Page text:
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The rise of a super-rich in Canada (and increase in inequality)

Photo: Curtis Perry/flickr
An immensely rich and powerful class right here in Canada is quietly amassing ever greater wealth and power to hand down to their heirs, who will be still richer and more powerful.

Related rabble.ca story:


Capitalism, oligarchy and the new economic order

Image: Jared Rodriguez / Truthout/flickr

What Is Stephen Harper Reading? That was the title of a book Yann Martel wrote in 2011. He wrote it as a compilation of recommended readings he sent bi-monthly to Prime Minister Stephen Harper. I know it is a bit late but I wish Martel had included among those titles Capital in the Twenty-First Century, the newly released book authored by French economist Thomas Piketty.

As an economist by training, Stephen Harper would be interested in reading what Thomas Piketty has to say about capitalism and the threat that rising inequality is representing for the whole economic system.

Book jacket of Capital in the Twenty-First Century
| May 8, 2014

Increasing inequality and the rise of a super-rich in Canada

Photo: Curtis Perry/flickr

As Donald Sterling discovered last week, even billions of dollars can't spare you public humiliation when you're caught on tape making racist remarks.

For everything else, however, there's MasterCard.

Indeed, apart from the slagging the L.A. Clippers owner received from the NBA, enormous wealth can get you just about everything, while lack of resources leaves you barely able to function in society.

So the fact that there's been a massive diversion of income and wealth to those at the top in recent years seems like it should be a big deal.


A number is never just a number: Middle-class angst

Photo: fdecomite/flickr


 Percentage of Canadians who self-identify as middle class. That's down from almost 70 per cent in 2002. (Source)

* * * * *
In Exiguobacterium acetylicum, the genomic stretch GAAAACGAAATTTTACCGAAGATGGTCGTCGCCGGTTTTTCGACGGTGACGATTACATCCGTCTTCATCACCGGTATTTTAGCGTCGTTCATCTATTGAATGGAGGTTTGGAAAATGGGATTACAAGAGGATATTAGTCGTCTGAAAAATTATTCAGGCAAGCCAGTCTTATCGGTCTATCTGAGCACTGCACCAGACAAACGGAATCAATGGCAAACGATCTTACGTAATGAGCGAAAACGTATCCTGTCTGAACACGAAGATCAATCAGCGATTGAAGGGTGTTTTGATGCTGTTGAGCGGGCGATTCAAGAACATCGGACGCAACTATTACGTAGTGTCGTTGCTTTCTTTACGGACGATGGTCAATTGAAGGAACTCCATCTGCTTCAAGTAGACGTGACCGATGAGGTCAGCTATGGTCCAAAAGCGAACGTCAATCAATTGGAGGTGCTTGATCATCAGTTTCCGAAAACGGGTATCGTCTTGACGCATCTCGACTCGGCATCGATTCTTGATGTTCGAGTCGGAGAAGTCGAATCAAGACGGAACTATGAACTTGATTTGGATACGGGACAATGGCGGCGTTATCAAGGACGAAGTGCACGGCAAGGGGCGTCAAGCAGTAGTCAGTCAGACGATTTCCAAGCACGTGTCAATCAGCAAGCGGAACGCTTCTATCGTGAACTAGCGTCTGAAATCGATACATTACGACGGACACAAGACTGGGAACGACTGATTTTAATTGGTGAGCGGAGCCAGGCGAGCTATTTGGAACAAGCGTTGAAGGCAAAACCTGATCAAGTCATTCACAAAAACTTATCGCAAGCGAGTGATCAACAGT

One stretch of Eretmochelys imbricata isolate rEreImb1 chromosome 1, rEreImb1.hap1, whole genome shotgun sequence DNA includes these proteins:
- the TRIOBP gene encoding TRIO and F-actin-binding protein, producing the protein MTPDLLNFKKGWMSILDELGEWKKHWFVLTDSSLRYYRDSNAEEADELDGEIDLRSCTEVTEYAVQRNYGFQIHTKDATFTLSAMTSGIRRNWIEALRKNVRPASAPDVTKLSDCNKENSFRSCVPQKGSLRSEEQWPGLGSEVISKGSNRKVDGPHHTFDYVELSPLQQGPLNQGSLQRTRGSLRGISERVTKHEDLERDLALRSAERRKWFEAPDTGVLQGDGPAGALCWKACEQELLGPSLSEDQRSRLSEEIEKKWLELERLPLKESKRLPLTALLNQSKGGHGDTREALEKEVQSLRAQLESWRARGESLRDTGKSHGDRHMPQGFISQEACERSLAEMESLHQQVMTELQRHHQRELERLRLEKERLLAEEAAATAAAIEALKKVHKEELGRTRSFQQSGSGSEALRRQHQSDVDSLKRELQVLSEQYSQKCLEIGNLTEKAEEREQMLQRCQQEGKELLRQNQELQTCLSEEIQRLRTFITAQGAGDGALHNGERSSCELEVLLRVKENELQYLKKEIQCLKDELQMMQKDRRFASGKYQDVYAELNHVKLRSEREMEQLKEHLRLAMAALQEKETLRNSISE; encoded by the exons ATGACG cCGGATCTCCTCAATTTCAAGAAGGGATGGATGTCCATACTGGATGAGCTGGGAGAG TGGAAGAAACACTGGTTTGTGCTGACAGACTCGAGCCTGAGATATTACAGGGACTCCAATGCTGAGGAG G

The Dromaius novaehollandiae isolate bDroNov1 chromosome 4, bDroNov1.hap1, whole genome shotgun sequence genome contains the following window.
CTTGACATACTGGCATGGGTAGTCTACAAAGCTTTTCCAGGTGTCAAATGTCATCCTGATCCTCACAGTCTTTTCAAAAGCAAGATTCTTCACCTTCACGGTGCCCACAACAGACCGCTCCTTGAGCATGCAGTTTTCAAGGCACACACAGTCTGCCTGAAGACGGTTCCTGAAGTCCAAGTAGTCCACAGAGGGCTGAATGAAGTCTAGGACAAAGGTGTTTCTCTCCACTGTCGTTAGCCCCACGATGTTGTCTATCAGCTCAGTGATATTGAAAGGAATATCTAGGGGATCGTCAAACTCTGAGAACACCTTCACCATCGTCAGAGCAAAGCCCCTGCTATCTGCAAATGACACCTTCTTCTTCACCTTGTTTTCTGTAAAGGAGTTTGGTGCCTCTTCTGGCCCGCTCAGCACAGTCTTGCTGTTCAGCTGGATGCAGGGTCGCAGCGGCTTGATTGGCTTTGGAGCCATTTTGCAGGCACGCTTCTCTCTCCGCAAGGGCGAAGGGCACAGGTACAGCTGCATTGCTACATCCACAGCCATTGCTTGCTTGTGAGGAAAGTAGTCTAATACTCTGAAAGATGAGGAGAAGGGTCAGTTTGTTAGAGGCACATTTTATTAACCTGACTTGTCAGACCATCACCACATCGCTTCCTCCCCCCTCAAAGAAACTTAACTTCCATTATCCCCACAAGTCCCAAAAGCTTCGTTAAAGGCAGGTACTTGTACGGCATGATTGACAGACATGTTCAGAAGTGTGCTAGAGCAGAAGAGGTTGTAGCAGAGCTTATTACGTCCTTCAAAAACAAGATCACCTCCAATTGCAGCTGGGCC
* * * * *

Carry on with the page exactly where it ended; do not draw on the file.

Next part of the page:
The decline in median market household income between 2008 and 2011. In 2008 median market family was $49,300. (Source: CANSIM 202-0201)



The inequality trap

Photo: Antony Theobald/flickr

Two years ago the Occupy Movement propelled inequality into the news. Today Occupy is gone from the headlines, and inequality hasn't made it to the political agenda.

Think-tanks, economists and some politicians talk a lot about inequality. What do Canadians think?

In a Forum Research poll in November, 86 per cent agreed that "there is a growing income gap in Canada, where the rich are getting too rich and the poor are getting too poor."

-  76 per cent also agreed the "provincial and federal governments should do more to redistribute wealth from the richest to poorest Canadians." Fifty per cent agreed strongly.

Photo: Cameron Donaldson/flickr
| April 25, 2014
| April 23, 2014

Are CEOs panicking over a new style of tax rage brewing?

Photo: imacgyv0r/flickr

It's rare that members of Canada's financial elite are so clumsy in revealing that their cage has been rattled.

Seemingly out of the blue this week, the head honchos of Canada's biggest companies, the Canadian Council of Chief Executives, put out a media release insisting that their taxes are not too low.

This defensive posture -- who mentioned murder? -- reveals they fear others may be slowly catching on to the massive transfer of wealth to the richest Canadians that's been going on for the past 14 years due to the systematic cutting of corporate tax rates.

Photo: Chris Campbell/flickr
| March 27, 2014
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